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Upon Their Hands They Will Carry you
Page 36


Maybe You Want Some of This

Mark stood looking on as the bad boys of the apartments were throwing mud balls at the apartment of someone they did not like. The dark mud made ugly spots on the white bricks. As if somehow the man inside had heard he was now out of the door like a rambling bear. The kids who were comparable to the Dead Inn kids of an old movie instantly slipped out of his grasp and away. Only Mark who was around five years old and much smaller was left there. The man grabbed his arm and started to shake him.

"Hey! Stop that, he wasnít involved. Leave him alone." I didnít think about the man being big and burly. All that crossed my mind was that he was hurting my child.

In a rolling walk the man was headed toward me now. "Oh yeah? Well, maybe you want some of it, too." He was glaring at me from across the complex and was quickly approaching.

True, I was afraid. I have brothers and I know about the strength of men, even small men, and this was not a small man.

From behind me, suddenly down the steps a good looking, trim, smaller man, came rushing down.

"Say! Maybe you would like to pick on a man instead of kids and women." There was a fire and strength about this wiry looking person. His hair was dark and curly and as he ran his hand through it almost as if was readying himself for a challenge. His stance was sure, as if to say, "Just come on over here."

Something about his attitude must have stopped the cowardly man across from us. This man met his match and more. With not a word he backed away and disappeared back into his own apartment.

The incident was sobering as far as I was concerned. It made me think. It was too much to try to keep my son confined to an apartment but as I had feared he was at risk and the reality of this happening confirmed my fears. My thoughts went to adults harming him but there was a fear of the bigger boys who ran wild about the place, too. In a few days these were the oneís to make us decide to look for something out of the Garland area possibly into the countryside. Their threats and jerking of my son about while he was playing gave me reason to believe there was, indeed, a dangerous situation which potentially could be harmful.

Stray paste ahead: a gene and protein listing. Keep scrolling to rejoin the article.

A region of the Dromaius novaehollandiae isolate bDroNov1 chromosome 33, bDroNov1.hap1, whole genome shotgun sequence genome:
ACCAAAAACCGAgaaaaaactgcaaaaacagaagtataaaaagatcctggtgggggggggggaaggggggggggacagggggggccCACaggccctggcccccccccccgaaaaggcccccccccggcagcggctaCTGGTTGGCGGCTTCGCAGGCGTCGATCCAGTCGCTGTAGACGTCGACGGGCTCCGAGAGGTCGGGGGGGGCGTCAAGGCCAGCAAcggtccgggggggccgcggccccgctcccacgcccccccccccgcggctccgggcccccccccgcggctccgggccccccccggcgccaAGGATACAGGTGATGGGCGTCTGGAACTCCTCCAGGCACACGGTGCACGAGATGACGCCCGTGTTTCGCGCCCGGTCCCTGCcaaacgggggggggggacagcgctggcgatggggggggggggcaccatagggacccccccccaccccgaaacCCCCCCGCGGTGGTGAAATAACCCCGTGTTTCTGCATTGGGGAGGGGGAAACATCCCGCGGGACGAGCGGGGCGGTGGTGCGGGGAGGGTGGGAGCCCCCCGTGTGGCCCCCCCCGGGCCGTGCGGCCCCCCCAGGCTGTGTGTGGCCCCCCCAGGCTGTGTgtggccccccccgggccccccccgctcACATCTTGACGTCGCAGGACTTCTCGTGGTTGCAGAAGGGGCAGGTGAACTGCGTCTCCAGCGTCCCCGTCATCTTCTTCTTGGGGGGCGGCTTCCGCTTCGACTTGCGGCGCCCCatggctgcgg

This was only the beginning of my learning how my children around Rhonda would be persecuted. It was a strange thing. Individuals couldnít come up against her personally but they could attack her brother, my son, or later on, her younger sister. How my other children managed to survive not only with the small people who troubled them but later, greater forces from above caused sometimes a desperate situation. The attacks on my well children became a harder issue to confront than my daughterís disability. It was more insidious and cruel.

"We have to protect our other children!" These were the excuses people gave for putting a child away. I never listened to that and Iím glad I didnít. Children around disabled siblings learn to cope with adversity early. They learn to stand up for what is right not only on the issue of protecting someone but on larger issues as well.

Not to say we didnít go through some horrendous times for which I never knew were going to turn out or not. Little did I know of that almost defeating battle ahead for me in this realm with my other children, who were not injured.

Itís only fair to record that if a person wishes to do well for their family, handicapped and all they should be prepared to fight the battle of their life. It was only Christ Jesus who recognized the abject need the people had for healing. His life he gave by setting these examples and for saving us from so much hurt; yet, how many today are willing to do the same.

"Shall we do some driving in the country to see if we can find anything?" Rodney was as willing as I was to get out of the high dollar location and even though it was beautiful the place was no longer for us.

"In what direction shall we look?" I was trying to think about the best way to go.

"Weíll just let the road lead us as we follow our nose." Rodney grinned.

"Iím so thankful you can look at this as some kind of an adventure," I told him, and it was true, I really did consider myself fortunate to have him with me and for us.

"Iíve been reading in the paper about how the Plano schools are working with the new government Special Education programs." I commented.

"Oh really! Well, weíll just march the column out in that direction." I often laughed at Rodneyís comparing his car to a column of troops in the Marines.


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